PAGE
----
Physical offensive play has become synonymous with Iowa under Kirk Ferentz, yet only one of his previous 21 teams finished a season averaging 5 yards per rushing attempt.

The 2020 team might be his second.

The Hawkeyes are averaging 5.02 yards per carry through five games, better by nearly a yard from last season, and good enough for 212 yards per game during the three-game win streak they will carry into their meeting with border rival Nebraska on Friday.

“It all starts with the guys up front,” center Tyler Linderbaum said. “We’re doing a pretty good job executing these run plays. It’s just the mentality we have. We want to get this ground game going. In the few games in the past, we struggled. We put that on our shoulders to do a better job.”

Iowa (3-2) has averaged 267 rushing yards in the last four games of its five-game win streak against Nebraska (1-3).

“You got to play more physical than them on defense and you’ve got to get them out of their game plan, which is run the ball vertically down your throat,” Cornhuskers linebacker JoJo Domann said. “We’ve struggled with the stretch (play) in the past, so it’s really just the whole run game, being able to stop and adjust to anything that they’re giving us.”

Since Iowa managed just 77 rushing yards in a 21-20 loss to Northwestern on Oct. 31, the Hawkeyes have run for 226, 235 and 175 yards.


Tyler Goodson had back-to-back 100-yard games against Michigan State and Minnesota before being held to 78 by Penn State. He’s averaging a team-best 91 to rank fourth in the Big Ten.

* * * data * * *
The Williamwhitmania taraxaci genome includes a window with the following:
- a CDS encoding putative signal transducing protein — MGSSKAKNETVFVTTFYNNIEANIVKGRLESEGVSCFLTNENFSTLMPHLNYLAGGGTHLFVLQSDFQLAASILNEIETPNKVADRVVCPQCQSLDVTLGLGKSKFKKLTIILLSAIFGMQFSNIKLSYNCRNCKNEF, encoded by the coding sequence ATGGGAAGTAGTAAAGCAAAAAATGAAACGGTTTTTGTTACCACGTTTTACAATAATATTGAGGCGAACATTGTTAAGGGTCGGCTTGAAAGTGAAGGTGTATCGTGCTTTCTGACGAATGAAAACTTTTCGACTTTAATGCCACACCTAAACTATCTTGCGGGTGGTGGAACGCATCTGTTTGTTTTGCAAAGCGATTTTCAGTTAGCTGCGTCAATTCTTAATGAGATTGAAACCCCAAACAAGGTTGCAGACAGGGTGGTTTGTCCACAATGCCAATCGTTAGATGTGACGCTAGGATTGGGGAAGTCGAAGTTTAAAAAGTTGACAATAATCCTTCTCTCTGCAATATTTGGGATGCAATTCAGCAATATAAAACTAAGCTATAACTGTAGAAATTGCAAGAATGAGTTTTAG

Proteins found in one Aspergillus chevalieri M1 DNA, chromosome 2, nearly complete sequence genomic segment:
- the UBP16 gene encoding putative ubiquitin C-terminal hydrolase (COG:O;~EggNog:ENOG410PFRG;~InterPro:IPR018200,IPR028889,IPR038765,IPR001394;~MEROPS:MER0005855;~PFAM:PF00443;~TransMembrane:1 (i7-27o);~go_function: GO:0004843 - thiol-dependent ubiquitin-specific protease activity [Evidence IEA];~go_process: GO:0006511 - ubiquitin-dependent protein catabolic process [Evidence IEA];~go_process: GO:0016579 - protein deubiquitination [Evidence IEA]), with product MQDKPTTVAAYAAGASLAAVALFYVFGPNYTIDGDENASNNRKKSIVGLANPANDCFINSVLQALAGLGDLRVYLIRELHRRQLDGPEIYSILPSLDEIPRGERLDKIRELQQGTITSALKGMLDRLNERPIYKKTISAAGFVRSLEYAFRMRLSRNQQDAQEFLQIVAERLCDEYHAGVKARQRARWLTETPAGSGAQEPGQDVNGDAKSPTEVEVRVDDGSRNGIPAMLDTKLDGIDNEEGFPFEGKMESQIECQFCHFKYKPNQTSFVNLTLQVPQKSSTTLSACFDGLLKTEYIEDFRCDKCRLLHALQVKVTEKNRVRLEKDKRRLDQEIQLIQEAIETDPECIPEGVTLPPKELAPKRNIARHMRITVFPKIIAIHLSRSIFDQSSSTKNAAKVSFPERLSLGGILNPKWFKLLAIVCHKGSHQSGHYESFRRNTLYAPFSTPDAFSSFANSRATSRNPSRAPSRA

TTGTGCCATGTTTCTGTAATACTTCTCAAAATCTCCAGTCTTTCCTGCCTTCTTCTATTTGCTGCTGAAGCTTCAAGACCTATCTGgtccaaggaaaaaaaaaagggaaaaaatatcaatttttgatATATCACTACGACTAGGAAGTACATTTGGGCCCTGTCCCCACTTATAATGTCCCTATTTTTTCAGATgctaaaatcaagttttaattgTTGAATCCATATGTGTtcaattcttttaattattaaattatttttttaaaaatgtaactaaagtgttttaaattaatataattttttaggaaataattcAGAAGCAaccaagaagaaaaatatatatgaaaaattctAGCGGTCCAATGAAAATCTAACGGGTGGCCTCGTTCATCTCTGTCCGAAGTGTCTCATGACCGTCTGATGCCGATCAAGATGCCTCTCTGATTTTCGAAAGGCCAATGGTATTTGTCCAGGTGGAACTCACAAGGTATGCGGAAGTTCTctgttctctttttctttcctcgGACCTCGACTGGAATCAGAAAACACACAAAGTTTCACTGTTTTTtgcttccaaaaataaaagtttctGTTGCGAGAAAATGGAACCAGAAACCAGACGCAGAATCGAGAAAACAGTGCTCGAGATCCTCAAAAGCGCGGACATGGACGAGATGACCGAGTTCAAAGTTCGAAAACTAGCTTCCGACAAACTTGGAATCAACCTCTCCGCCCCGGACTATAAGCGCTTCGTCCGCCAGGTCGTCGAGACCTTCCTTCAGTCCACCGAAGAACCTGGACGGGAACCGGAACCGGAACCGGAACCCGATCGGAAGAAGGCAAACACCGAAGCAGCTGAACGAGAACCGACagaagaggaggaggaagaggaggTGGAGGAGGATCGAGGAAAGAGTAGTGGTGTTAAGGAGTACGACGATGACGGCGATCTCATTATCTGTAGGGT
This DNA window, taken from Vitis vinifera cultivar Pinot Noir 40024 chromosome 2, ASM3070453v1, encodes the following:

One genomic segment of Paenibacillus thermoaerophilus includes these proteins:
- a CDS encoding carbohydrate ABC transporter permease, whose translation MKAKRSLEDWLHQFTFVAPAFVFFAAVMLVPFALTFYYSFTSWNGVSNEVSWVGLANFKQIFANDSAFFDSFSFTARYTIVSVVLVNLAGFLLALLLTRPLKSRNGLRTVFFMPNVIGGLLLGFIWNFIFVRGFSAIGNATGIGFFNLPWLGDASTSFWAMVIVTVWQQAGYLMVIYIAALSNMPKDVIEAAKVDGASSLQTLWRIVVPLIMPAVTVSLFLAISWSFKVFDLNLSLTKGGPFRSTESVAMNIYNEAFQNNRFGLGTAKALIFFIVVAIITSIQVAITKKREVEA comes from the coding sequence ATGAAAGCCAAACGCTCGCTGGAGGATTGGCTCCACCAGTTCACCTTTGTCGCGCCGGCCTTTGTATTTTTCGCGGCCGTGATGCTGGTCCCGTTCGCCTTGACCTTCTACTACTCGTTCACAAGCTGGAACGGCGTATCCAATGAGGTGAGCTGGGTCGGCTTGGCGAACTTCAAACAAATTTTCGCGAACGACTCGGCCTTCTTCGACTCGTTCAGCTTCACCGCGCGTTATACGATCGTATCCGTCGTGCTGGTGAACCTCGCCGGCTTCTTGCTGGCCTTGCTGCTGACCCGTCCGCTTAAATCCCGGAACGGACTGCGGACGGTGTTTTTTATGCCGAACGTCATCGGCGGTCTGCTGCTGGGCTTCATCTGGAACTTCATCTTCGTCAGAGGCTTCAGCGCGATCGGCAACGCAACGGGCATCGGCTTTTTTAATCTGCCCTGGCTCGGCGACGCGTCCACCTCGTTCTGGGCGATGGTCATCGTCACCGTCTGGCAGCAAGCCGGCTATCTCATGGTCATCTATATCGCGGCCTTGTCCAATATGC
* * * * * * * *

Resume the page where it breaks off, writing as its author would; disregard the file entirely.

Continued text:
Mekhi Sargent spelled Goodson against Penn State and ran for 101 yards and two touchdowns.

“I think we’re really finding out who we are,” Goodson said. “We’re starting to play collectively, hitting on all cylinders.”

The offensive line has found its rhythm with Linderbaum, Alaric Jackson, Cody Ince, Cole Banwart and Mark Kallenberger. Coy Cronk and Kyler Schott also have started.

“Overall, being together as a unit, day in, day out, on the field and off the field, we’ve become really tight and close-knit,” Jackson said. “I feel like it’s paid off for us.”

Linderbaum has been the driving force in the trenches. He started all 13 games as a redshirt freshman and received All-Big Ten honorable mention from coaches and media. He’s picked up where he left off.


“The level he’s competing at — his desire to compete, line up, and beat the person across from him — it’s as high as I’ve ever been around,” offensive coordinator Brian Ferentz said.

Linderbaum and his mates on Monday were named to the midseason honor roll for the Joe Moore Award, which is given to the nation’s top offensive line.

Last season, the Hawkeyes rushed for 170 yards or more in four games. This season, they’ve done it four times in in five games.

In the next two games they’ll be going against two of the worst run defenses in the conference. Nebraska is allowing 223 yards per game and Illinois is giving up 195.

The Huskers gave up 285 yards on the ground in their 41-23 loss to Illinois last week and 245 in its win over Penn State on Nov. 14.

Until someone can stop the run, the Hawkeyes will keep bringing it.

“That’s our mentality,” Linderbaum said. “They know what we want to do. It comes down to execution and starting fast, so hopefully we can do that Friday.”


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